legendary Metal Slug series has always been an elusive beast. First appearing on
the company’s legendary Neo-Geo arcade system, this well-reviewed title hit
the hardcore gaming community squarely between the eyes with its stripped-down
incredibly addictive, classic play mechanics. Another version made an appearance
on the Saturn, but the trick here was that it was an import-only game, those
lucky enough to have a copy of this outstanding edition were loath to part with
it, and thus the game fetched a pretty penny in online auctions.
the series was given not one but two shots on SNK’s ill-fated portable system
Slug’s levels are quite challenging with enemies coming at you from many
directions at once. It’s very reminiscent of Contra in the way it controls
with the added feature of being able to jump into one of several different Metal
Slugs, armored vehicles which increase your firepower exponentially and allows
you to take multiple hits before dying. There are four different types of these
in all throughout the game, as well as numerous power-ups which include rocket
launchers and grenades. The best thing about Metal Slug X are its huge,
screen-filling bosses which take dozens of hits to destroy and make for some
extremely impressive adversaries and are a pleasant throwback to the more
innocent Genesis and SNES days of a decade ago. This is, as is the series
reputation, a very difficult game that will take all your skill to master and
beat. It makes no difference; you are going to need skill and excellent
reflexes. Of course, this is all part of the Metal Slug mystique – and very
well deserved. However good you are, there’s little doubt that you’ll need
to hit the continue button frequently to get very far in the game.
Slug has evolved with each installment and those who’ve followed the series
through its journey from system to system know that each installment has
something new. MSX is no exception to this rule and introduces new playable
characters; there are now four in all with some old favorites joining new faces.
Additionally, players can go into combat school mode to tune up their skills or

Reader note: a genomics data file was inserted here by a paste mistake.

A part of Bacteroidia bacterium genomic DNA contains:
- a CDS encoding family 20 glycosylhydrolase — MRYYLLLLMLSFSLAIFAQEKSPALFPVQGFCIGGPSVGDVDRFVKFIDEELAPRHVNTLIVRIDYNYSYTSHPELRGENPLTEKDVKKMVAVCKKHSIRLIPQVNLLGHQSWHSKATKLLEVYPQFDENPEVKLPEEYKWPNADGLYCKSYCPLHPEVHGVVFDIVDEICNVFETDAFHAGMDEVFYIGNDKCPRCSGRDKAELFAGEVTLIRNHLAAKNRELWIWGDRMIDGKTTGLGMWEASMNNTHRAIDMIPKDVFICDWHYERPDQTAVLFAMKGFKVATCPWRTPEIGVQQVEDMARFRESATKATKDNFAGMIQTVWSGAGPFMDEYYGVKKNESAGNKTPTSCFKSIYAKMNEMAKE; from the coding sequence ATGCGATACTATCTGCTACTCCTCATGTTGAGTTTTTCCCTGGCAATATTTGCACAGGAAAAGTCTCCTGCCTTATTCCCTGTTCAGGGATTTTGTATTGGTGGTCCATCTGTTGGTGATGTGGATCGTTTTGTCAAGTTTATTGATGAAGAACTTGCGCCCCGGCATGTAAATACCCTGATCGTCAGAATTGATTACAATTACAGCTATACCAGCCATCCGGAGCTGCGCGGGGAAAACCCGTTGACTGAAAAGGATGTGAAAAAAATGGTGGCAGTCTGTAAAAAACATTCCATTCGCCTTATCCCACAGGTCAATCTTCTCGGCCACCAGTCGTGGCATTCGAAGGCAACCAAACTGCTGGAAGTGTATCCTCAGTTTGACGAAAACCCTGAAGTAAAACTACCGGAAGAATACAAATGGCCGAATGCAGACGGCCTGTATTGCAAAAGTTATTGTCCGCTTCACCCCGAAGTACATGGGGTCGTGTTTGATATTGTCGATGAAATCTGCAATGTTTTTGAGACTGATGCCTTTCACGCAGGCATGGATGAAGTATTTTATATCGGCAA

take a journey into the gallery mode to learn more about the game’s back
story. The one thing that hasn’t changed is the sheer fun of the games, which
is alive and well, and shines brightly with this installment not diverging from
the successful formula enough to cause alarm.
Cynics might complain that this game has been done before and maybe it does feel just a bit dated in comparison to today’s more sophisticated titles. However, the simple controls and thumb-blistering gameplay make it very easy to get hooked on its addictive play. However, Metal Slug X is extremely hard to beat – giving it a high replay value, especially for those willing to make the effort to go through the game honestly without cheating or leaning on the continues too much. Attempting to make a game in the mold of this classic formula is difficult and probably not really worth it from a commercial standpoint. Yet that’s exactly what Metal Slug X has successfully done. This means that it is a bit of a rarity these days when games of its type are becoming scarcer by the moment, one needs to really stop sometimes and appreciate these small treasures. While this type of game is becoming less and less common, Agetec deserves credit and thanks for bringing this out and players who remember the golden age of the 16-bit consoles owe it to themselves to seek out and play this outstanding title, for it may be one of the last of its kind.